I talk a lot about self care to my clients, both personal and at Barrys. It is vitally important to take care of yourself mentally and physically. Recently I had the opportunity to have another voice in the fitness community share her same views about self care with me. She put together a great piece that I am so excited to share with you! Thanks Sheila!
Take Care of Yourself While Taking Care of Your Body
By Sheila Olson
Are you looking to increase your overall well-being? Then you’ve likely thought about how you could create a good fitness routine to help you get healthy and maintain a healthy weight. But how can you balance that with your overall goal of self-care? It just takes a little planning and goal-setting.
In our hectic world, self-care can often fall out of our daily routines. We have work, home and family responsibilities to juggle, so taking the time to care for ourselves is often last on the list. But you only have one life, and you only have one body. So you have to take care of it.
Plan it out
Start by planning your life. Look at your daily routine and find some extra time to add exercise. You may have to get up a little earlier in the morning or go to bed a little later. Maybe you can use your lunch break to squeeze in a quick walk or run, then eat at your desk.
Consider using a calendar to schedule your workouts. You probably already use some sort of calendar, so add exercise to it, as if it were your job (it actually is your job to maintain your health, right?)
Consider fitness routines that promote calm and relaxation, such as yoga. Yoga also incorporates ideas such as mindfulness to better focus our minds and bodies. While it does make your muscles cry out while holding that warrior pose, it also helps us focus on the one thing we’re doing at the time, instead of all the other stressors in our lives. Yoga also teaches us to let things go because there’s no use in forcing things to do what we want.
If you’re in addiction recovery, fitness can be a healthy way to help you focus your energy. It can also benefit your brain by releasing dopamine and serotonin, the feel-good chemicals that give you what some call a “runner’s high.” It’s not really like being “high,” but it does make you feel good and puts you in a much better mood than you were before you began. A fitness routine during recovery promotes self-healing. But be careful: exercise can be addictive, too. Don’t push yourself to the point of exhaustion or let exercise take over your life. As with all things, balance is the key.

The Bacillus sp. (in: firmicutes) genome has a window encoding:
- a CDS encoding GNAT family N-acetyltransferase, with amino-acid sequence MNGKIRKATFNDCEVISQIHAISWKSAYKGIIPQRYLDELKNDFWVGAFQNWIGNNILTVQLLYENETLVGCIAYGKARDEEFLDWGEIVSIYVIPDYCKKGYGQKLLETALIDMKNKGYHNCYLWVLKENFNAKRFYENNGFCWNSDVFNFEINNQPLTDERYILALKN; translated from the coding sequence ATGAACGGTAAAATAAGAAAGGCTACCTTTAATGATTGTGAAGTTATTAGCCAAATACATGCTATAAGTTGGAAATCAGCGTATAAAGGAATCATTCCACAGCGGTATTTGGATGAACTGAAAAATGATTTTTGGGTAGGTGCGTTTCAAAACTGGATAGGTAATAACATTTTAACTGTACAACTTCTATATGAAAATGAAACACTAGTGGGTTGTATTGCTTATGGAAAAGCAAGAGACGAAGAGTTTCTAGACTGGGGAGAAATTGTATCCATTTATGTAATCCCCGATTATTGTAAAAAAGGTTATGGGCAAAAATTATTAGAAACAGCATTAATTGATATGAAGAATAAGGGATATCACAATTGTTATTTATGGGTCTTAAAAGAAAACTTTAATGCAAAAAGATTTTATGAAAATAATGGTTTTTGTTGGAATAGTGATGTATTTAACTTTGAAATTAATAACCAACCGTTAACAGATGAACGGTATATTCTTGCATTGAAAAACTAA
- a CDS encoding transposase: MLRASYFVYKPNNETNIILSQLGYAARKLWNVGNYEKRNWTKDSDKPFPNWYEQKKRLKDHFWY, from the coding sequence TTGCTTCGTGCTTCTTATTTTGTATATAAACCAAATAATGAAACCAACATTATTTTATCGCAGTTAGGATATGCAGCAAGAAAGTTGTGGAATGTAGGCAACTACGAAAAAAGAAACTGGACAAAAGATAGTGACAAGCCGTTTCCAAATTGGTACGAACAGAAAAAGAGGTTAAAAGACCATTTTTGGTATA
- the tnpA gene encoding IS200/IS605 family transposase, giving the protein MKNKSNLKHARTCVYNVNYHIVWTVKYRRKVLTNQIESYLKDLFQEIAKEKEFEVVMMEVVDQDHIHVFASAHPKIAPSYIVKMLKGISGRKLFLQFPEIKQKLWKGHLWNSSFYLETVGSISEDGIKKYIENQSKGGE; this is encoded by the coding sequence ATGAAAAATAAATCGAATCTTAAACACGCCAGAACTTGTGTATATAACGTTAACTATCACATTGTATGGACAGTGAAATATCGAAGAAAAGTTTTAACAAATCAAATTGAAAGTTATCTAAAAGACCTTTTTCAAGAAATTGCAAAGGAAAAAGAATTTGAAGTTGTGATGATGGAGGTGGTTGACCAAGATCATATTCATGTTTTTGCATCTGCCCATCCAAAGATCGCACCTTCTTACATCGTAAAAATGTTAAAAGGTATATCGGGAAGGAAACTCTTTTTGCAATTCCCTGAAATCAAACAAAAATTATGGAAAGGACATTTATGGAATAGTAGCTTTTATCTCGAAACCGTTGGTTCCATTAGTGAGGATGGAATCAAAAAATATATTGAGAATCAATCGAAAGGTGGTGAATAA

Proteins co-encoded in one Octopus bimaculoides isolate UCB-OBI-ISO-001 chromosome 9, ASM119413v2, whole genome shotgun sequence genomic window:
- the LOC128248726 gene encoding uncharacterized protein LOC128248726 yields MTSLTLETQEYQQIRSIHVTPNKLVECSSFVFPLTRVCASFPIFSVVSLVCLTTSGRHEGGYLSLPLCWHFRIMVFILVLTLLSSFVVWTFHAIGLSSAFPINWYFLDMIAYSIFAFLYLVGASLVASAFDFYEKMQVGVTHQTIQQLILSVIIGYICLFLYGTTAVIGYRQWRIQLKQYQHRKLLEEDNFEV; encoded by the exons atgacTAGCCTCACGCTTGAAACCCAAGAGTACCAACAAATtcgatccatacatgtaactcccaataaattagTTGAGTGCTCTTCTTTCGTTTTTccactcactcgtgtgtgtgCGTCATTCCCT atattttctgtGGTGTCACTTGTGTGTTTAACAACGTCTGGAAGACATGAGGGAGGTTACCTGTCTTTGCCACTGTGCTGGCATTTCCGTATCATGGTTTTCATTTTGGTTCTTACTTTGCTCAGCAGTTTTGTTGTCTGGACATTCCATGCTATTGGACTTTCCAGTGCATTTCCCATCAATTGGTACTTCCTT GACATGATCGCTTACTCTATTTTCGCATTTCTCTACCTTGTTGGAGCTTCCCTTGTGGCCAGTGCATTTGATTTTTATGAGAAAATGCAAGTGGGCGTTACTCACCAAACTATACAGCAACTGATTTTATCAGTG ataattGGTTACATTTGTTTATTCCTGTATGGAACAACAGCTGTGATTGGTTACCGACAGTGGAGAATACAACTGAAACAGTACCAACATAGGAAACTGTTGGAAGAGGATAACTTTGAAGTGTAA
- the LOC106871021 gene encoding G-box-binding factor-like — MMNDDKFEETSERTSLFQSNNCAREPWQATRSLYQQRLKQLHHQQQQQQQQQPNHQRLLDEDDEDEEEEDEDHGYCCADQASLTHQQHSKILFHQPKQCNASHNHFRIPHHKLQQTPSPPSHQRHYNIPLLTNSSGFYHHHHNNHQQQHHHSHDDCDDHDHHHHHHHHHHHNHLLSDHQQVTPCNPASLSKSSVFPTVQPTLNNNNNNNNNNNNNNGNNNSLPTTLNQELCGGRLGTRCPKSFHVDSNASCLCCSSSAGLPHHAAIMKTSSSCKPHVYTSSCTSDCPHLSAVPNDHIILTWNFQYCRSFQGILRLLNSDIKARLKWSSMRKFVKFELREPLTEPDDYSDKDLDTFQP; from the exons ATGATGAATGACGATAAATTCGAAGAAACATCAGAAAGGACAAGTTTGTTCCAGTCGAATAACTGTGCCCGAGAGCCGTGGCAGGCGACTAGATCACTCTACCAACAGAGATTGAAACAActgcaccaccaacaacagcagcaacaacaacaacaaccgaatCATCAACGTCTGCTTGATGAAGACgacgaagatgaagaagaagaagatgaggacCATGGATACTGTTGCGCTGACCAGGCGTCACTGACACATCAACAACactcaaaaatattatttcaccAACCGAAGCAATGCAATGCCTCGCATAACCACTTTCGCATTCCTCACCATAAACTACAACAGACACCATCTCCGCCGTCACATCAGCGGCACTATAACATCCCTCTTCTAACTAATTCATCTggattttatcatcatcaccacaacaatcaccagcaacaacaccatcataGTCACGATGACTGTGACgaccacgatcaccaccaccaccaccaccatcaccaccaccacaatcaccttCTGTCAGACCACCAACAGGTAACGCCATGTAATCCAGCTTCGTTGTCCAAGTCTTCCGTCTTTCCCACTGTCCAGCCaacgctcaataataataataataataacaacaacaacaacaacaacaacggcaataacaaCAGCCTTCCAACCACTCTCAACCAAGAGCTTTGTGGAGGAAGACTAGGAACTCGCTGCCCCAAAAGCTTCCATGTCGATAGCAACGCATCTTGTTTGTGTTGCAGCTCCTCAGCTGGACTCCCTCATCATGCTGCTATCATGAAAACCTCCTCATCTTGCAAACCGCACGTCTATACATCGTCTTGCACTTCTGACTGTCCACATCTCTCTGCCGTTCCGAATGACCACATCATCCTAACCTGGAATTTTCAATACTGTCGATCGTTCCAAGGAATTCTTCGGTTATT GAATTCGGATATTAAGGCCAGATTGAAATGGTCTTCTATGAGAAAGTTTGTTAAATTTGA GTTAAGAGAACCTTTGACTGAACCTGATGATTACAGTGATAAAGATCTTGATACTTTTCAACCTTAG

Get a buddy
Working out with a friend is a great way to boost your fitness. Having a friend who is counting on you is an excellent motivator to keep moving. Plus, working out with your friend often leads to good conversation. Walking or running with a friend for an hour while discussing your lives will help you both decompress from the stressors of the day.
If you’re exercising, your body is using up a lot of water, so don’t forget to replenish it. The body needs water for all of its organs, including kidneys, liver, bowels, skin and more. It helps your muscles recover and prevents headaches. Keep the fluids flowing for good health.
Allow your body time to heal itself after intense workouts. Our muscles break down when we work them, and then they heal back up, creating more muscle mass. You have to give those muscles time to rebuild themselves in order to gain the benefits of your workout. Allowing enough recovery time also prevents injury and fatigue.
Exercise is an important factor in caring for ourselves, but it isn’t the only factor. Find the right balance of exercise, recovery and self-care in your life in order to live a healthy, full lifestyle. You’ll enjoy life better, sleep more deeply and have better overall moods. Plus, the accomplishment you’ll feel will make you walk just a little taller and prouder.